Some things worse than a government shutdown
by D.G. Martin
How could it be worse?
We ask ourselves this question as our government’s ability to lead our country disintegrates and we are mostly helpless to keep it from happening.
Funny, though, that this concern can evaporate in light of the challenges that face so many of us—loss of job, no prospects for a new one, child in trouble, marriage in disarray, or the mental illness of a family member. Or take the case of the lead character of Lee Smith’s new book, “Guests on Earth,” in which a young person deals with her mental illness without the support and love of a caring family. Evalina Toussaint, the daughter of a “kept woman” in New Orleans, is about 13 years old in 1936 when her brother and then her mother die, leaving her at the mercy of her mother’s lover. Although he does not provide emotional support, he arranges for her to be treated at Highland Hospital in Asheville.
Smith follows Evalina Toussaint’s life at the hospital, her release to attend college, her search for a normal life, and then her return to the hospital for a second round of treatment. Trouble arises and culminates in the great fire of 1948 that took the lives of nine patients, including F. Scott Fitzgerald’s wife, Zelda, all locked inside rooms on the top floor of a burning building.
“Guests on Earth” is Evalina’s story, notwithstanding her protestation that she is a mere narrator. But, as her life shows, through the complex mixture of joy and despair, accomplishment and failure, extraordinary talent and disruption that make up the experience of those affected by mental illness, the story becomes a poignant and personal one for Lee Smith.
She chose the novel’s title from words of Scott Fitzgerald. “The insane are always mere guests on earth, eternal strangers carrying around broken decalogues that they cannot read.”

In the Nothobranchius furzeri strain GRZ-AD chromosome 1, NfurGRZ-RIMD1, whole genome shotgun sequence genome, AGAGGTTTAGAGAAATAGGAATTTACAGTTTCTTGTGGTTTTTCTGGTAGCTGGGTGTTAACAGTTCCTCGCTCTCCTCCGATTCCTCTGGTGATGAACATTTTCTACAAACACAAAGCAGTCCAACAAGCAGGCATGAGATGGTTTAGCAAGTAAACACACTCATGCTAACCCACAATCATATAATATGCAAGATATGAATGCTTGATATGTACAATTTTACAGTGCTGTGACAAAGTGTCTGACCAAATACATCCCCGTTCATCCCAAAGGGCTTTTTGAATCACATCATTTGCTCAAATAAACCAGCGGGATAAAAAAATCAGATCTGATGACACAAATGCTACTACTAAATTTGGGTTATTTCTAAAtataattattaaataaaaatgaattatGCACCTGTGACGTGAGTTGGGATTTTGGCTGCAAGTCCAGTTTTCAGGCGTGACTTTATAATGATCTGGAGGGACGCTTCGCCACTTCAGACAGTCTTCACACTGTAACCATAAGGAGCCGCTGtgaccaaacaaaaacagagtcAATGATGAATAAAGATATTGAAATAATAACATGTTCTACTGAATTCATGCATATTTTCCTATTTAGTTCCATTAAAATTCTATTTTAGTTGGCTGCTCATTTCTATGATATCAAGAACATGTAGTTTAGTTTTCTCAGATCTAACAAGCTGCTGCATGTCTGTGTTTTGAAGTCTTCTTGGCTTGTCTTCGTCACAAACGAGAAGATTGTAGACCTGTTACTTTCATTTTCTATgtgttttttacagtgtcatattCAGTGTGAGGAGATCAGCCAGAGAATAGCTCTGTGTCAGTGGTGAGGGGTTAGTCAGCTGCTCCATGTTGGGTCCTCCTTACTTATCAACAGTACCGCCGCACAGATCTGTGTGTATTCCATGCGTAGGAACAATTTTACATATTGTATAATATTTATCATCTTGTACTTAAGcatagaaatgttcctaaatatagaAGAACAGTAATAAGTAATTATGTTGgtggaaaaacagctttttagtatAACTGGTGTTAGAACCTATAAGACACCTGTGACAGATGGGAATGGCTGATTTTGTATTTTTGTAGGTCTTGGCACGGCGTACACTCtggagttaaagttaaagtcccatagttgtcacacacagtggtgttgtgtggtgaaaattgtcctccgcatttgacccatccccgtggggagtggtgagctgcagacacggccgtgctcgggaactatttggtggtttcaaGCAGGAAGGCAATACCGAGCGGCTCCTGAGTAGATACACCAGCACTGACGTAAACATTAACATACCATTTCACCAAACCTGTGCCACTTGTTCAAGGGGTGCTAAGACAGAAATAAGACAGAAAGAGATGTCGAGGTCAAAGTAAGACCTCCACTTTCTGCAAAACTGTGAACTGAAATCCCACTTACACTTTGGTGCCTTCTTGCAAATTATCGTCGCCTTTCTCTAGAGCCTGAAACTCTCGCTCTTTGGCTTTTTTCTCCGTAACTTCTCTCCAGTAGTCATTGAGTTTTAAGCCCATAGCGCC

Smith’s father and son were both treated at Highland for their mental illnesses. Her book becomes a celebration of lives that can be made better with good treatment and loving support. She presents a positive view of the progressive approach taken at Highland Hospital under the leadership of its director, Robert Carroll.
Music, drama, art, dance, gardening, exercise, healthy eating, field trips, and supportive counseling made life at Highland more than tolerable for the patients, even though crude electric and insulin shock treatments sometimes brought about brutal results.
Smith says that in “Guests on Earth” she wanted to (1) offer “a solution for the still-unsolved mystery of that fire,” (2) share “her own ideas about the very thin line between sanity and insanity,” (3) give “her opinion of the psychiatric treatment of women and girls who failed to fit into prevailing male ideals,” and (4) set out “her insights into the resonance between art and madness.”
She accomplishes these objectives beautifully while, at the same time, telling a darn good story.
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